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Bering Sea Gold’s record ratings show our fascination with Alaska, boats, fishing, plus swamps, monsters, and more

Discovery’s debut Friday of Bering Sea Gold, the new reality series from Thom Beers that follows people searching for gold in Alaska waters, was the network’s most-watched series debut ever. An average of 3.66 million people watched, according to the network, and it set records for the network among households, adults 18 to 49, and adults and men ages 25 to 54.

The series’ popularity indicates, on some level, that we still have a fascination with Alaska, the state that has hosted a number of reality series–just as Louisiana has. Since network executives are inherently insecure, the popularity of one show often means a bunch of similar shows crop up on other networks.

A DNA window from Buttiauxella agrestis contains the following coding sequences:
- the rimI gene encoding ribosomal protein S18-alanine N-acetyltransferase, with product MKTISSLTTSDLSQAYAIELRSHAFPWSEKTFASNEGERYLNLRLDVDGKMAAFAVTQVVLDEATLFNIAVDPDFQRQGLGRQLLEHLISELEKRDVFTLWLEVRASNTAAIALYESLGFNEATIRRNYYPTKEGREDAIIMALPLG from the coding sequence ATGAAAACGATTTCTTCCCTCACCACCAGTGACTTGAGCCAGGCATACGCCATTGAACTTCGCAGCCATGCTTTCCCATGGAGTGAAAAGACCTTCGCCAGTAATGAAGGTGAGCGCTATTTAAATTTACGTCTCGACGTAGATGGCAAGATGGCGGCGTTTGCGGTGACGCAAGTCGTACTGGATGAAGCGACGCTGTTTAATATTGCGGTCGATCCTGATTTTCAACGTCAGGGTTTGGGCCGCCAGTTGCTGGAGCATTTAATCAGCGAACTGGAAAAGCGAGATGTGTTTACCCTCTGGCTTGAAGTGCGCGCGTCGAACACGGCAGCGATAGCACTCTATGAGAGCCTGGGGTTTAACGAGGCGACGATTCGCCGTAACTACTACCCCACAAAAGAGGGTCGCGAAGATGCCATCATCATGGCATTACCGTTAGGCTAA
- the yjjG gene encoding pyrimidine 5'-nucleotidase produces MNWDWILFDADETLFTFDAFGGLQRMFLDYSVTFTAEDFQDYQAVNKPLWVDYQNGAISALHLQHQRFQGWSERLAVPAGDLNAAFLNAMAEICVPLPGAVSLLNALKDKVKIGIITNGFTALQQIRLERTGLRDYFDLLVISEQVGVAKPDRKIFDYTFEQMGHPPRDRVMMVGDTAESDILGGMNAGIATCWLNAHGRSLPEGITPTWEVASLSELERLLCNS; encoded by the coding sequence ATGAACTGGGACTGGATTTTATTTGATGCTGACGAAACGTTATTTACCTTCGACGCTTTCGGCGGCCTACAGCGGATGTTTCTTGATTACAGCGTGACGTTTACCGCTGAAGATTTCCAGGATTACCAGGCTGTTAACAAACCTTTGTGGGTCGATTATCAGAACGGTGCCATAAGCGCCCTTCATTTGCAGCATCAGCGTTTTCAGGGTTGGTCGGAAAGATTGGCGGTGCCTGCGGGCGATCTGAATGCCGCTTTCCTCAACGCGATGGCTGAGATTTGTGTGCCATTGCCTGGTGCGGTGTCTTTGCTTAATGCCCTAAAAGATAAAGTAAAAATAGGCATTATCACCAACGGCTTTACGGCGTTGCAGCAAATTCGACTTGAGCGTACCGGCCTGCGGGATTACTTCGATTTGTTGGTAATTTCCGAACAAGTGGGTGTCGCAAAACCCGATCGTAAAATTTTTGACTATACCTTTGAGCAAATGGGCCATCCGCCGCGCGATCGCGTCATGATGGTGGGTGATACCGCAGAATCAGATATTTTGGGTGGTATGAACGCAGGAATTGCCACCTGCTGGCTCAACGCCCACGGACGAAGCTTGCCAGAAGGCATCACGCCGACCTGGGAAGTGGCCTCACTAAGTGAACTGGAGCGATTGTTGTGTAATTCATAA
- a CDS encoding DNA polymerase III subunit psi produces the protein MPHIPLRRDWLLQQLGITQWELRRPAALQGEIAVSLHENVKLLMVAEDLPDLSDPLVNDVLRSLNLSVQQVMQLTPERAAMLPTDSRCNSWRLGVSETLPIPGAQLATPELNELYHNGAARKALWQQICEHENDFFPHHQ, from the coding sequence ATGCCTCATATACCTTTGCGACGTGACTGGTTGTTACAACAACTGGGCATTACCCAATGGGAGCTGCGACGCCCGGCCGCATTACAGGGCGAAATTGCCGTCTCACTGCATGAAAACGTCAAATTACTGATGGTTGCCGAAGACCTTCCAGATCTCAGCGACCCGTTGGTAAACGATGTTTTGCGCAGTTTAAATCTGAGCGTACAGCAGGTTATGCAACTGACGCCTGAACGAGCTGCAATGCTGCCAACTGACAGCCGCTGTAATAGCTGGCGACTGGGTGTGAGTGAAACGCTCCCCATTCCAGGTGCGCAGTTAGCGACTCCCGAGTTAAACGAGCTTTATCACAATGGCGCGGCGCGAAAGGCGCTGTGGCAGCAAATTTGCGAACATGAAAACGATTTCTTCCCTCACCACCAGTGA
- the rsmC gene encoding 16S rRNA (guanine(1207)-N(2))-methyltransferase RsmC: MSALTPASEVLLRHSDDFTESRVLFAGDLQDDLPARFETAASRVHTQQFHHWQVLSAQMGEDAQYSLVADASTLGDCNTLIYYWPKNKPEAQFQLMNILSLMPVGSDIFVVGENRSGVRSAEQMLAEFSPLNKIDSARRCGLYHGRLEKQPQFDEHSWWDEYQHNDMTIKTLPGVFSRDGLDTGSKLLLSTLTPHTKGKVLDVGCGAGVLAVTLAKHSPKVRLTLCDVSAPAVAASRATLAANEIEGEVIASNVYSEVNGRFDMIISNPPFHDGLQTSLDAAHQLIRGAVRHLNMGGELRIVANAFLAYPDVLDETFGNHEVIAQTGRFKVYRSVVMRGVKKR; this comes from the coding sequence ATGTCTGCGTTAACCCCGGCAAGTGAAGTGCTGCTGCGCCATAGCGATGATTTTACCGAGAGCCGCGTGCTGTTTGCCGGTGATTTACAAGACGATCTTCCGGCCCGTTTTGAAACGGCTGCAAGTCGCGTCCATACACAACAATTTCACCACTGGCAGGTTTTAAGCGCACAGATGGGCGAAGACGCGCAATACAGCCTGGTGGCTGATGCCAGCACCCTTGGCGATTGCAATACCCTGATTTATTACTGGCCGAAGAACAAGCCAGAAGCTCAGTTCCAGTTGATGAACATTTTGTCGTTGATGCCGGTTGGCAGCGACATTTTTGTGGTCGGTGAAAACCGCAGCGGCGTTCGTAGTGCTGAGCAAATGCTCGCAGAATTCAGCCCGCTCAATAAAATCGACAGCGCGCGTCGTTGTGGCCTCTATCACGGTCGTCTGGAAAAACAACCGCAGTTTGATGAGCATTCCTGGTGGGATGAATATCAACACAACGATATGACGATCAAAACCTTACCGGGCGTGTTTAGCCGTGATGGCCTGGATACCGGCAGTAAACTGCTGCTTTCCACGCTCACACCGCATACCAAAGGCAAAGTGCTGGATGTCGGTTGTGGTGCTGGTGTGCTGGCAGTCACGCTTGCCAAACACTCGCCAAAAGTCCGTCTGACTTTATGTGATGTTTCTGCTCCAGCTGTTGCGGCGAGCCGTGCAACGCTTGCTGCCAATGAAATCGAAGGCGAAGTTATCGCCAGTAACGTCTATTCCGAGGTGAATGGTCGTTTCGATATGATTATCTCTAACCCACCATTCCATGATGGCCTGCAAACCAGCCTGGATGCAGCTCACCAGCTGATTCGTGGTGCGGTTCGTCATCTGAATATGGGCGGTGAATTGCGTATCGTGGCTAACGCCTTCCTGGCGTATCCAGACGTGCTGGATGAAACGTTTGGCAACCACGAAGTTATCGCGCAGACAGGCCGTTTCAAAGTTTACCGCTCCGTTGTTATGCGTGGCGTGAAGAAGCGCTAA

That kind of duplication is nothing new, nor is merging two popular formats into a new one, but a fascinating Venn diagram put together by Vulture has illustrated the relationship between a number of popular topics: Texas, cake, weddings, “wars,” monsters, Alaska, Louisiana, boats and fishing, swamps, and repo/pawning/towing.

It’s far from a perfect representation, and to make it work, there are some glaring omissions (like River Monsters or Whale Wars, which should overlap with “Wars” and boats/fishing, but those circles are too far apart to make that happen). And there are plenty of other topics and trends that could be included, from New Jersey to restaurants. But it’s still an awesome and informative visual.

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About the author

  • Andy Dehnart is the creator of reality blurred and a writer and teacher who obsessively and critically covers reality TV and unscripted entertainment, focusing on how it’s made and what it means.


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